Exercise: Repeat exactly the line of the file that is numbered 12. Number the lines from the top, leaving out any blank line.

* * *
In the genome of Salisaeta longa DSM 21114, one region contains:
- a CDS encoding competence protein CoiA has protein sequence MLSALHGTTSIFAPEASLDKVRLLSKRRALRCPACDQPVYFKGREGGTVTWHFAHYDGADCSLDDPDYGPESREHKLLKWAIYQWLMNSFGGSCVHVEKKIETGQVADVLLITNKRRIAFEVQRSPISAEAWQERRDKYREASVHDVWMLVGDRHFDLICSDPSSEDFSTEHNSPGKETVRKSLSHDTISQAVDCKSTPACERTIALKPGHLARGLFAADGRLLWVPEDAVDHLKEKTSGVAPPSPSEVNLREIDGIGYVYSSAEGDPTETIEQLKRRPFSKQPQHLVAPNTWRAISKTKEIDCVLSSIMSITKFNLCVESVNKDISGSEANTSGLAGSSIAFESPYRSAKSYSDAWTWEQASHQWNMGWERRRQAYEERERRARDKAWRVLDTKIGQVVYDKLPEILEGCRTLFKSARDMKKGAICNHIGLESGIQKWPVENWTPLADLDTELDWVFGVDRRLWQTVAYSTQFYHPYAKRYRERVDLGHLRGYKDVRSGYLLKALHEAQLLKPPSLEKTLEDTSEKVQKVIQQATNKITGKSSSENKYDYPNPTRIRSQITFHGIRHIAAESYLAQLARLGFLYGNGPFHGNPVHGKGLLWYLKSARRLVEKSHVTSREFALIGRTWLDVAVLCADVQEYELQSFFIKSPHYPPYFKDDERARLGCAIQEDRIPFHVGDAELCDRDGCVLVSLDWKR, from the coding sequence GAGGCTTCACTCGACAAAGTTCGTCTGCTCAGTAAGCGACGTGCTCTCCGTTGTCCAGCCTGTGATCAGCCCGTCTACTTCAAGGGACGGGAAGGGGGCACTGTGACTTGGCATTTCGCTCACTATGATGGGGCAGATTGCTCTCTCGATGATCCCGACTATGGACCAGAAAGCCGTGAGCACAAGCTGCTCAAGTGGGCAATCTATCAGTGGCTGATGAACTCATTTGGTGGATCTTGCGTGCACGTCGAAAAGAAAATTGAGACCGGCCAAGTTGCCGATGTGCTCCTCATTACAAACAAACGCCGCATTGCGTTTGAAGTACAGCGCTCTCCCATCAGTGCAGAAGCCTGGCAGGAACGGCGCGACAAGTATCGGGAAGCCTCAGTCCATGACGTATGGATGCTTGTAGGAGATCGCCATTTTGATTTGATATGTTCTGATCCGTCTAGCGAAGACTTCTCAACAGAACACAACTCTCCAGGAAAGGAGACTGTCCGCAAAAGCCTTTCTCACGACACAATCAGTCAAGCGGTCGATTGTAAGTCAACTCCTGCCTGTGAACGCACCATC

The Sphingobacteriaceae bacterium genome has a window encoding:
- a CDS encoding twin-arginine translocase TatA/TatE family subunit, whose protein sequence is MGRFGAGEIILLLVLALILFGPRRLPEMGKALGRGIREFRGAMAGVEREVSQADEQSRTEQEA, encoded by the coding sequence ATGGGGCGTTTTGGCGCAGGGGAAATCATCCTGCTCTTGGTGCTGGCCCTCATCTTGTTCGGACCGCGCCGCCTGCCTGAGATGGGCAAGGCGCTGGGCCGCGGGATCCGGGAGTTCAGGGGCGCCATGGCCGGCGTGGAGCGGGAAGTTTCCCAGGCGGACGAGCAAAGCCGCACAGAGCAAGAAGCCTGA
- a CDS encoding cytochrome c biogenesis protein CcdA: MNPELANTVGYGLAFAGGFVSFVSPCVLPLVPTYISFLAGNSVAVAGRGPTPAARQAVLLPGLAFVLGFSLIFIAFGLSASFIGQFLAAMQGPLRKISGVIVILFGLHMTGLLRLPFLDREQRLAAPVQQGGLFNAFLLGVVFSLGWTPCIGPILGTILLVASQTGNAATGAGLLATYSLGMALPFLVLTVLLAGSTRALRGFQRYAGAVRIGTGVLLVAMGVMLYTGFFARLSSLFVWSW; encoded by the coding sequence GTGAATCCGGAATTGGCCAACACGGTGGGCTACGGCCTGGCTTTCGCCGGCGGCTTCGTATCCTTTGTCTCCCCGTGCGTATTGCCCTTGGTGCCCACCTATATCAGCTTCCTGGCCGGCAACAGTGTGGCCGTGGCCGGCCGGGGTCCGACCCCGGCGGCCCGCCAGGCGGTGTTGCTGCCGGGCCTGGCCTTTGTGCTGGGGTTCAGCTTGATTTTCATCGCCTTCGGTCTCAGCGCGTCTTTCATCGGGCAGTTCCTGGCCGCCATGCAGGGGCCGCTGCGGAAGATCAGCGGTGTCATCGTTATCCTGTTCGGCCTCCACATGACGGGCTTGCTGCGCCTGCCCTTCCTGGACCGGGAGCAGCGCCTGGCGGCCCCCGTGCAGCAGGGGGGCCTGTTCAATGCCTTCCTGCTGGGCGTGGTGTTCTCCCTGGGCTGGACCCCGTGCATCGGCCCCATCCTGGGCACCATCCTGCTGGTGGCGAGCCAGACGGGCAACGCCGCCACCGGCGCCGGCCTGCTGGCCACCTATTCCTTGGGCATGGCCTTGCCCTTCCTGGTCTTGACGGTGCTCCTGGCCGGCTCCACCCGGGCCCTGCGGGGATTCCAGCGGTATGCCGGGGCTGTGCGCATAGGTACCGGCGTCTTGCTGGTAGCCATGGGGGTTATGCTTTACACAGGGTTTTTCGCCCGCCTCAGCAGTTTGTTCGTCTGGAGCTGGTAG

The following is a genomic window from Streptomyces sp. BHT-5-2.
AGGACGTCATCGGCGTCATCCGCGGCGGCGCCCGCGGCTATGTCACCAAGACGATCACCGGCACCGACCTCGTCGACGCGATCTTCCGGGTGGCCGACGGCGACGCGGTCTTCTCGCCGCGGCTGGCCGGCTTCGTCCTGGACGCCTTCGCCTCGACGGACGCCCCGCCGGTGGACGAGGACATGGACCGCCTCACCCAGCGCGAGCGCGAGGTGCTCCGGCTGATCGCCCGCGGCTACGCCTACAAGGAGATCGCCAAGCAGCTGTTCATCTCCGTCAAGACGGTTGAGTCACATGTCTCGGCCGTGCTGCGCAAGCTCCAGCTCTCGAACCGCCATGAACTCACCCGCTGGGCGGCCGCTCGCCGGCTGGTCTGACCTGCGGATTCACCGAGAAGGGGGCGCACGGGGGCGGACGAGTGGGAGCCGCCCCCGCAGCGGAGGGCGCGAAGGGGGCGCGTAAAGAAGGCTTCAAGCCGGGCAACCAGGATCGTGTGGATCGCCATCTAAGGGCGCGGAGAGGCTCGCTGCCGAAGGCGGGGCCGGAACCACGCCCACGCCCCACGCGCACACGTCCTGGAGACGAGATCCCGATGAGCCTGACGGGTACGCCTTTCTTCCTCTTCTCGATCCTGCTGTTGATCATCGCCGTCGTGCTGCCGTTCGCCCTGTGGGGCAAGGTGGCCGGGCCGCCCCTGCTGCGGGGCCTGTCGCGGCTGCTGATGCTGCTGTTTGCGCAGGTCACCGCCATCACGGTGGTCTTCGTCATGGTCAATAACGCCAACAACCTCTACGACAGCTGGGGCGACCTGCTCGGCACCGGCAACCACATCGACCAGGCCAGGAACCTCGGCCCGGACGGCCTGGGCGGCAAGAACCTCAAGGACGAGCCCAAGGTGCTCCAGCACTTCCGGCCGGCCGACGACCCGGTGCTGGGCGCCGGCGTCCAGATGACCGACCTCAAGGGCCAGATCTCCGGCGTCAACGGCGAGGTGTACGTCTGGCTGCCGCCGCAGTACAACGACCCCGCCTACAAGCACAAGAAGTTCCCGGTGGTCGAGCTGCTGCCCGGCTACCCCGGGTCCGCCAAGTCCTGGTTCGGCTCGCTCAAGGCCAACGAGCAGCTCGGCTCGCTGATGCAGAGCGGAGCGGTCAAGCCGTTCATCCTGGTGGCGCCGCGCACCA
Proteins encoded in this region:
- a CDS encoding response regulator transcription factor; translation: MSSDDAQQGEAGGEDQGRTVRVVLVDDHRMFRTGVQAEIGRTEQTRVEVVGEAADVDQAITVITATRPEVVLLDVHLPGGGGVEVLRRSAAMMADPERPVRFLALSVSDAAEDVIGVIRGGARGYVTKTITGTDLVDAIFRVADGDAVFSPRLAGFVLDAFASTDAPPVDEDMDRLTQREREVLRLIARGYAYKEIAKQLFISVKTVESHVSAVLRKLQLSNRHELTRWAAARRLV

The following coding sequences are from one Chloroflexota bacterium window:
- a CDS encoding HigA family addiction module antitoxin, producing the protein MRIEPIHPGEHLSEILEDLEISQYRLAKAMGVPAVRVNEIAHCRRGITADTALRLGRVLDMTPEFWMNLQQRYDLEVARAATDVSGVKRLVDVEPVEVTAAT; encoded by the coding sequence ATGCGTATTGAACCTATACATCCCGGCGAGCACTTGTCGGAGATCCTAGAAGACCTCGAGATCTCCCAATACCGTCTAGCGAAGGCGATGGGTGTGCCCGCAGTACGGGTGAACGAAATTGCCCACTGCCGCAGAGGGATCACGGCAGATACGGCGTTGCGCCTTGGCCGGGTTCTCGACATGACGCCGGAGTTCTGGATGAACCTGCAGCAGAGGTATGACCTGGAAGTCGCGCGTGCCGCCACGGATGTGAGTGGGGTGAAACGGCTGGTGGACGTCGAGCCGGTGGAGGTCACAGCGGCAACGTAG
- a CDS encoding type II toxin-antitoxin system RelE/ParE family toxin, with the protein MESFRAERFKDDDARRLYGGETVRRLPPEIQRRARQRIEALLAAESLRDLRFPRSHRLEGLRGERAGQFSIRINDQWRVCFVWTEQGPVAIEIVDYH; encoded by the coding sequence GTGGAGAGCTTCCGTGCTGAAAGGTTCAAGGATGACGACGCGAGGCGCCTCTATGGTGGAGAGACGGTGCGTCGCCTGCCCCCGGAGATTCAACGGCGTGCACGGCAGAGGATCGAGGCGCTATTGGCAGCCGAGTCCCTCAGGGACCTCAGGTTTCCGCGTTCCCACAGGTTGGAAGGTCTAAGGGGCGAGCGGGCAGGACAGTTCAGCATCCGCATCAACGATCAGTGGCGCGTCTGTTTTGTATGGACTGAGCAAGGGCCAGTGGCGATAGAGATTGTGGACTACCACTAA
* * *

- a CDS encoding type II toxin-antitoxin system RelE/ParE family toxin, with the protein MESFRAERFKDDDARRLYGGETVRRLPPEIQRRARQRIEALLAAESLRDLRFPRSHRLEGLRGERAGQFSIRINDQWRVCFVWTEQGPVAIEIVDYH; encoded by the coding sequence GTGGAGAGCTTCCGTGCTGAAAGGTTCAAGGATGACGACGCGAGGCGCCTCTATGGTGGAGAGACGGTGCGTCGCCTGCCCCCGGAGATTCAACGGCGTGCACGGCAGAGGATCGAGGCGCTATTGGCAGCCGAGTCCCTCAGGGACCTCAGGTTTCCGCGTTCCCACAGGTTGGAAGGTCTAAGGGGCGAGCGGGCAGGACAGTTCAGCATCCGCATCAACGATCAGTGGCGCGTCTGTTTTGTATGGACTGAGCAAGGGCCAGTGGCGATAGAGATTGTGGACTACCACTAA